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Niagara Falls bans treatment of fracking fluid

Niagara Falls.jpg
Alberto Mari
via Flickr
The Niagara Falls Water Treatment Plant sits upstream from the city's famous waterfall. Some city residents feared treating fracking fluid would harm the natural attraction.

Niagara Falls, N.Y. has banned the treatment of fracking fluid.

The move comes after the Niagara Falls Water Board was openly considering treating fracking fluid from wells in Pennsylvania and Ohio in order to boost the city’s finances.

The liquid is a toxic mix of chemicals and heavy metals used during the controversial natural gas drilling technique.

Opponents of fracking argue there is no safe way to purify the liquid before it is discharged into public water sources.

Unanimous vote

In a unanimous vote Monday, the Niagara Falls City Council passed an ordinance its members say is designed to withstand legal challenges.

Niagara Falls is one of the first cities in the country to enact a ban, but its ordinance is based on earlier efforts that passed in Buffalo and Cleveland.

“It’s the final word,” says Niagara Falls Councilman Glenn Choolokian. “[The water board] runs the water plant, we run the city. We make the ordinances, we set everything in place.”

“Other cities were challenged on [the ordinances] and [the ordinances] have [been upheld] in court,” Choolokian added. “If [the water board] is stupid enough to try to fight this, shame on them.”

Thanks to the industrial nature of the city, the Niagara Falls Water Treatment Plant has treatment capabilities that other municipal facilities lack.

Last year, the executive director of the water board, Paul Drof, described the treatment of fracking fluid as a natural extension of the work the city’s public facilities already do every day.

During an interview last November, Drof said the city’s water treatment facility has the capacity to accept fracking waste from sources such as rail and trucks. He argued this increase in business would result in lower water bills for residents.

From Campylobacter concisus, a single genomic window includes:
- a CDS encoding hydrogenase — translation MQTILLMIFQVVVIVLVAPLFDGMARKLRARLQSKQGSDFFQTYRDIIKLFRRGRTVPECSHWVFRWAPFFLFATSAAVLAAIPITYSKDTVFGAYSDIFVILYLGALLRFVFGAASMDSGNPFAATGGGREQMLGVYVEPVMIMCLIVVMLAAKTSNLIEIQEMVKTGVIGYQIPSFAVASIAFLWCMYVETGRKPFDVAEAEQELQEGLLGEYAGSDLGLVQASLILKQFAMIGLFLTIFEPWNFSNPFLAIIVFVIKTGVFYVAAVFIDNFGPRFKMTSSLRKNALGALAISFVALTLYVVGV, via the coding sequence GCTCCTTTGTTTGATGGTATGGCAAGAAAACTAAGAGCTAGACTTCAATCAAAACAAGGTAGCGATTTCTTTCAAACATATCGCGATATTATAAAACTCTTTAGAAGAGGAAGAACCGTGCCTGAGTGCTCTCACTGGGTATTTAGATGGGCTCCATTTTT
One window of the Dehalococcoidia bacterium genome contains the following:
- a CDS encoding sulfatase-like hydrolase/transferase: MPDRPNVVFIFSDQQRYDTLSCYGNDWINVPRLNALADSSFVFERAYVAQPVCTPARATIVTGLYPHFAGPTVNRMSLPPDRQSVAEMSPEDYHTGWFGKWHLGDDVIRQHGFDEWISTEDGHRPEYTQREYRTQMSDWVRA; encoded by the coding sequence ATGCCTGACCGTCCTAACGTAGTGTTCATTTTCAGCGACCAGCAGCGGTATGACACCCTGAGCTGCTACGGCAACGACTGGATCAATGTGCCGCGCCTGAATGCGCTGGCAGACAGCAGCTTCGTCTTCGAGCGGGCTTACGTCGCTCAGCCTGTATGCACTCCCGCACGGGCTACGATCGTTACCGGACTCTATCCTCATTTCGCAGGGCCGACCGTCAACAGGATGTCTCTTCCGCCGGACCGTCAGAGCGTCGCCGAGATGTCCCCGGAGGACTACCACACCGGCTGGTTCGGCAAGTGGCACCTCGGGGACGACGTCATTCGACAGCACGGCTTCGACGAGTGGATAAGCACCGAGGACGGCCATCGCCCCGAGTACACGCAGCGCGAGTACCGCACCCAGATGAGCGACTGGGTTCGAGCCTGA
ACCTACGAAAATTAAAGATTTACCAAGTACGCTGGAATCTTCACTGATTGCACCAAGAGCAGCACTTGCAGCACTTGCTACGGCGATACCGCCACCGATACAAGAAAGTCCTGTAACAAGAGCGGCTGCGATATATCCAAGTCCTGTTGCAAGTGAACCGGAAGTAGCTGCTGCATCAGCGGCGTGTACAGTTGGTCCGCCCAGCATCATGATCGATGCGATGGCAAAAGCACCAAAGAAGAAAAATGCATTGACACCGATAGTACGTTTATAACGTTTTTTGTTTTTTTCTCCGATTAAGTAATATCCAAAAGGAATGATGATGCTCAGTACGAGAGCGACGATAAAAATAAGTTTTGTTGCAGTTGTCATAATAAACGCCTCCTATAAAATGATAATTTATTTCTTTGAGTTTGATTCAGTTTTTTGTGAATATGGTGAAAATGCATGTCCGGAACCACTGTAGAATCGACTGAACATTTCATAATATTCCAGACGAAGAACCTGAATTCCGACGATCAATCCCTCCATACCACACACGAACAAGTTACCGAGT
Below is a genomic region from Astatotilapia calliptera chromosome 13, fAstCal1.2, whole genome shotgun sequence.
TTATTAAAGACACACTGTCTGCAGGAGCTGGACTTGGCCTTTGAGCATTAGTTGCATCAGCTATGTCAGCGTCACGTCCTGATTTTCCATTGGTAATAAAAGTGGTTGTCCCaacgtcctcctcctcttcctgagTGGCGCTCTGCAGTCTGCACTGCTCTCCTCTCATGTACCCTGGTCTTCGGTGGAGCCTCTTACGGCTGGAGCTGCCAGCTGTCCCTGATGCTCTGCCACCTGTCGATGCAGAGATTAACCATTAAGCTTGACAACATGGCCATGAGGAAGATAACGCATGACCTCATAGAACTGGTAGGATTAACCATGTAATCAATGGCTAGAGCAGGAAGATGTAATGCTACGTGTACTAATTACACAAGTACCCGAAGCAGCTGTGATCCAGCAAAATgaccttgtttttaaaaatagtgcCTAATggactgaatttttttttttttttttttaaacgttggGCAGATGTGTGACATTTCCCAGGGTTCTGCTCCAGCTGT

“This is a great opportunity to use an underused public utility to provide rate stabilization and rate reduction,” Drof said.

Ultimately, the water board decided last December to wait for word from Albany on whether New York State will allow fracking. The state’s Department of Environmental Conservation is currently wading through 40,000 public comments on the matter.

Should New York begin to issue permits for hydrofracking, councilman Choolokian says the ordinance was needed to prevent the water board from acting independently and signing contracts with natural gas companies.

“If this was such a great idea, another city, another state would have done this [already],” Cholookian says. “Niagara Falls has been tainted as the city that doesn’t ever do anything right.”

Calls to the water board’s Paul Drof were not returned Tuesday.

Touchy subject

Niagara Falls Mayor Paul Dyster signed the measure into law Tuesday. He says he’s heard a strong tide of public discontent against using city facilities to treat other states’ fracking waste - especially without clear evidence that city residents would benefit financially.

“Everybody knows New York is trying to figure out what to do about hydrofracking,” Dyster says. “And everybody knows that Niagara Falls, just from a technical standpoint, would be the candidate treatment facility for fracking water, if you decided to go that direction.”

The issue is a sensitive one for a community still smarting from the Love Canal environmental disaster.

“We’re very dependent on the natural environment for our livelihood,” Dyster says. “Niagara Falls is the goose that lays the golden eggs here, so we’re very concerned about water quality.”

WBFO/Western New York reporter for the Innovation Trail.
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